Help desk calls. Complaints, problems and requests for new features are another significant driver for change, which must be managed. Well-funded organizations can leverage trouble ticket systems like Remedy to process and track changes. If your budget is tight, freeware Request Tracker is a great ticket tracking alternative. SANS has used Request Tracker to track questions and issues related to the GIAC certification for more than a year.
Perimeter security tools. IDSes, firewalls and other security widgets often have configuration files that require change management. This can be as simple as using a version control system such as CVS for Unix. This way you can check in a rule set and check it out to modify it. Microsoft shops can use commercial version control tools like Visual Studio. For the truly brave, there are Windows versions of CVS and RCS, but these implementations of classic Unix tools don't work perfectly in the Microsoft world.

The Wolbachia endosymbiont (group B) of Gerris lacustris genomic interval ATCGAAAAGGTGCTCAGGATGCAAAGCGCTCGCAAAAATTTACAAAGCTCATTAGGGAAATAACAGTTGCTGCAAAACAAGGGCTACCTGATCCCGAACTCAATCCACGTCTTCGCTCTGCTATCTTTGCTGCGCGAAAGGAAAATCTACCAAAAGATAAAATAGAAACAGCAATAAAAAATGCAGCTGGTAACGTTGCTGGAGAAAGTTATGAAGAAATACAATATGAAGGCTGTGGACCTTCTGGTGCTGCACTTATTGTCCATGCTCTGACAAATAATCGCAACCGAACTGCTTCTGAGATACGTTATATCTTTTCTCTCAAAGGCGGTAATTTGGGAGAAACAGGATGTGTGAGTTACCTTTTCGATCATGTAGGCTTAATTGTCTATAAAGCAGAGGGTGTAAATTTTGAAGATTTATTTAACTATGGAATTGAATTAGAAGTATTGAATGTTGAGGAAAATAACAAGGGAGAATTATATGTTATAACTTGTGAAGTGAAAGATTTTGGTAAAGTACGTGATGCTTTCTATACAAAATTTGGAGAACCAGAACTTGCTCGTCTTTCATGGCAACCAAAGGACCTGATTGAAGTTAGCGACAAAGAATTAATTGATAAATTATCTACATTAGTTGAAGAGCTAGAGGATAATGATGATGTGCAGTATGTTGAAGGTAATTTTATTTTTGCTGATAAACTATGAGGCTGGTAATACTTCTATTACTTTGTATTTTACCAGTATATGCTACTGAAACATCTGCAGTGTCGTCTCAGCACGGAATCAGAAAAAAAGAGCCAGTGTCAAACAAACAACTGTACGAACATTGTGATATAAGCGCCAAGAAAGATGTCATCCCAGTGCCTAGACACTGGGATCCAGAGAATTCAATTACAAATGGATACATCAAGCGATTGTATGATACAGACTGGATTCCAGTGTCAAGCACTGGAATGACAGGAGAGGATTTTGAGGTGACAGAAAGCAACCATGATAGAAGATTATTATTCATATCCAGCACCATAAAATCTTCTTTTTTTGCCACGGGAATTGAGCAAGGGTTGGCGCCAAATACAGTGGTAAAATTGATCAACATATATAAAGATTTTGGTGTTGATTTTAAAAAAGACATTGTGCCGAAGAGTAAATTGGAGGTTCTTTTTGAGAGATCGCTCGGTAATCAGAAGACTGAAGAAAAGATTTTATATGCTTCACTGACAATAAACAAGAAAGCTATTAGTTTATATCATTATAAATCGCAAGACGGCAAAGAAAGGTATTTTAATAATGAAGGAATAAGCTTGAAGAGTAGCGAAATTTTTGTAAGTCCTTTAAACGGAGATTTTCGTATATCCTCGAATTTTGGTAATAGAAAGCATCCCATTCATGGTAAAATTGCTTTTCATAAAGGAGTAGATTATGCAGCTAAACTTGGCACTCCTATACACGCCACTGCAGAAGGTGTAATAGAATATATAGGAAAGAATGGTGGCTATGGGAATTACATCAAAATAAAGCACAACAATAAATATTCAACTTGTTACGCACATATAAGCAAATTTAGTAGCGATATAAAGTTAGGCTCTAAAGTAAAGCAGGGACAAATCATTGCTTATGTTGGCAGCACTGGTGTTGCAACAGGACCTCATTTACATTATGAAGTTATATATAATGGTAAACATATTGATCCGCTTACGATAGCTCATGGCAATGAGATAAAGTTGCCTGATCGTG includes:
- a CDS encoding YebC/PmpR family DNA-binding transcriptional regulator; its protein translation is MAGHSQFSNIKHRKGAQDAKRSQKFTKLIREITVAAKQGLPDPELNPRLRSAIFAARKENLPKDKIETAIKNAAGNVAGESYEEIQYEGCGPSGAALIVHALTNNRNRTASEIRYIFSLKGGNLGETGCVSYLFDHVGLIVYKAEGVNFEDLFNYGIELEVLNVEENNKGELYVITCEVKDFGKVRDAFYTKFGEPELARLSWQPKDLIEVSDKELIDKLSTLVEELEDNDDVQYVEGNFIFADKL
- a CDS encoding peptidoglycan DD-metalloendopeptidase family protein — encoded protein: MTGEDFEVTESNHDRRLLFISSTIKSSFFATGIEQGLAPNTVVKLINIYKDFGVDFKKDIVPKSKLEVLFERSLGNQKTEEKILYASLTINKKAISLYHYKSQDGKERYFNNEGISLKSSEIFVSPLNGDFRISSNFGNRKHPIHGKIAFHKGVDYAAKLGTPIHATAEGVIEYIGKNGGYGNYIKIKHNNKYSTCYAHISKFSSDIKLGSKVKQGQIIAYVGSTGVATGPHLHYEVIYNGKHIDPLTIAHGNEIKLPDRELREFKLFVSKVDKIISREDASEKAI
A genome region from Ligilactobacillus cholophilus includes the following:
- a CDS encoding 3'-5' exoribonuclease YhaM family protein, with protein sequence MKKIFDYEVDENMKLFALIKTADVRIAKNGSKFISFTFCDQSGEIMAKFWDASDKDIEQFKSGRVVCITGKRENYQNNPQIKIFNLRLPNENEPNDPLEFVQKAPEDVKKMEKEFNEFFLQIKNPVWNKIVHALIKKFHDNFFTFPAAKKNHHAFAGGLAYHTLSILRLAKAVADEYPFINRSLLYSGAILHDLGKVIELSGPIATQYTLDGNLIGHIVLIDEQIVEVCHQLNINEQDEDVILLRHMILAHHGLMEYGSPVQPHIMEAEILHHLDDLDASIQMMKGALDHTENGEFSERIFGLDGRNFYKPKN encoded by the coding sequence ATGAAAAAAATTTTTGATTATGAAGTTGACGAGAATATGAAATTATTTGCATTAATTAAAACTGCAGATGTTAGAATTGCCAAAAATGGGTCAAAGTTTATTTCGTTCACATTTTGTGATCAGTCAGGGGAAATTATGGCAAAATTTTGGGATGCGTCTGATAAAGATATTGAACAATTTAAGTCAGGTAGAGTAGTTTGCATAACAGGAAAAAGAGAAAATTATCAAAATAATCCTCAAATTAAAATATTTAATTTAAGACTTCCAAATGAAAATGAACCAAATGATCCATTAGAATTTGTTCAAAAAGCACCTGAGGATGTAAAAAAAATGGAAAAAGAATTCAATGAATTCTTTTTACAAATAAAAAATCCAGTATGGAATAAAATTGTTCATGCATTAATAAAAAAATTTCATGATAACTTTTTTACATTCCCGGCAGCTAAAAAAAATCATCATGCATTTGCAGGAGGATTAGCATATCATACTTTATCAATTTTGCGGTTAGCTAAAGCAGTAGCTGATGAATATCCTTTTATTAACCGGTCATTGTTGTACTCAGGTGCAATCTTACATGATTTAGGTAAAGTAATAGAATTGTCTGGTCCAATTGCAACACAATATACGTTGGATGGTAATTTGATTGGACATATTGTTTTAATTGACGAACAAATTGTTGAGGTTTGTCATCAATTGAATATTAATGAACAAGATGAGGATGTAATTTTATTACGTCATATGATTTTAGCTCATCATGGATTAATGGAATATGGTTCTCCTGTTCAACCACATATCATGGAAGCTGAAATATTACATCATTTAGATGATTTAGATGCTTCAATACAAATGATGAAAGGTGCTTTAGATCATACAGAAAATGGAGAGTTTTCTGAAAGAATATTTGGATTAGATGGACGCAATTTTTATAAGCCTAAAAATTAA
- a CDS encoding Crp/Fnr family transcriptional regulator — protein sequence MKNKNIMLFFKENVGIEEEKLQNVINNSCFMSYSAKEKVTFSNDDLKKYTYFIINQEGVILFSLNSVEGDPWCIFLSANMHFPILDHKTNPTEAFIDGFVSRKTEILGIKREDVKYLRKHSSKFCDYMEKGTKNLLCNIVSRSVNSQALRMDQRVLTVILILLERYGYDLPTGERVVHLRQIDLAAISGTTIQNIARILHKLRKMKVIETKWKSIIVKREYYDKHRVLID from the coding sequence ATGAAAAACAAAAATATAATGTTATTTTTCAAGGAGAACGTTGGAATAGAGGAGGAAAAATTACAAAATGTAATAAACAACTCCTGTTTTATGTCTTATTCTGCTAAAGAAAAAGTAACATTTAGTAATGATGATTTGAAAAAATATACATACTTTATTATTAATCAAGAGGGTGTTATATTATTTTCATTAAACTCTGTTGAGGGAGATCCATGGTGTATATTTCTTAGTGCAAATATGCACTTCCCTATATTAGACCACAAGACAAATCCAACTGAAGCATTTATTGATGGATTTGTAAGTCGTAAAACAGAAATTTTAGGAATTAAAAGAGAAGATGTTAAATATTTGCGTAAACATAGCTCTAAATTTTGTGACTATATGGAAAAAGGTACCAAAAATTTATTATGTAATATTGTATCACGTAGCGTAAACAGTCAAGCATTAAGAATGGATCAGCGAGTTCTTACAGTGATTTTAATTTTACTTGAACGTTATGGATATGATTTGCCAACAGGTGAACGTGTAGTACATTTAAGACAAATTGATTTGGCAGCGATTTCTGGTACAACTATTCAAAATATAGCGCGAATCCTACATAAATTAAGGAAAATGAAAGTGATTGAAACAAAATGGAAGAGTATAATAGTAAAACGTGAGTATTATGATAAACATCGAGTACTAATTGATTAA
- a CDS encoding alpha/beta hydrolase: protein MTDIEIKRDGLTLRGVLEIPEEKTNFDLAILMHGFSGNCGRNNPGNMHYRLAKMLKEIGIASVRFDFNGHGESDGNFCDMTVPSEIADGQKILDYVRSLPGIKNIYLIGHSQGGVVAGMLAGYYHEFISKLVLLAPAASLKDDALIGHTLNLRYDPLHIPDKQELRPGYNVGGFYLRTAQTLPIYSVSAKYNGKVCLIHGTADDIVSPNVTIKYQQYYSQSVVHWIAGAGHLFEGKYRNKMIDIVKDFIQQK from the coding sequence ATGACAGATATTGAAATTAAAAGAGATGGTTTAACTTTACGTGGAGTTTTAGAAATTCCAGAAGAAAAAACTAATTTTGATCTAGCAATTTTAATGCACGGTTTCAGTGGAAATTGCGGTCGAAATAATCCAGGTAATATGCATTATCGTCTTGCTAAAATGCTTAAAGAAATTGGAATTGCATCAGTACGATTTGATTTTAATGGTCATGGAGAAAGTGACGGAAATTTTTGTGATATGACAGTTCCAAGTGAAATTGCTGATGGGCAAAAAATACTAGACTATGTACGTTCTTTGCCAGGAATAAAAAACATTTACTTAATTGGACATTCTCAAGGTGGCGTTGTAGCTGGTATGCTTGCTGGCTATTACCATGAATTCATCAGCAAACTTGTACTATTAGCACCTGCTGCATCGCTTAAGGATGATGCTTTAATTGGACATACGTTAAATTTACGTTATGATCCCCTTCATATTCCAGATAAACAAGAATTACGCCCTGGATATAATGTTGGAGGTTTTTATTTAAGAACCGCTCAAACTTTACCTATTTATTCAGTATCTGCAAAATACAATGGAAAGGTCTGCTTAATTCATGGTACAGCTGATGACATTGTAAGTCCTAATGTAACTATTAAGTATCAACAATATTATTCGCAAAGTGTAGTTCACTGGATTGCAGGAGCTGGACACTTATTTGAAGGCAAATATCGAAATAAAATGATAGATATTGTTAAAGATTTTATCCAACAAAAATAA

Holding the Line
If you have effective change control management and a minimal number of architectures, you can use widgets to your advantage until software vendors -- especially Microsoft -- finally begin shipping secure, properly configured operating systems. It's much easier to tune IDSes if you're only protecting a single architecture. It's much easier to configure a firewall if you don't allow unnecessary services.
Widgets do have value, but they simply aren't enough. If your CEO is willing to make a commitment to implement hard-nosed, no exceptions, no excuses, change control management, you'll stem rising costs, increase your organization's efficiency and build tighter company-wide security. It takes discipline and persistence, but the end result is worth the effort.
About the author:
Stephen Northcutt is director of training and certification at the SANS Institute. He is a coauthor of several infosecurity books, including Network Intrusion Detection (Pearson Education, 2002) and Inside Perimeter Security (Que, 2002).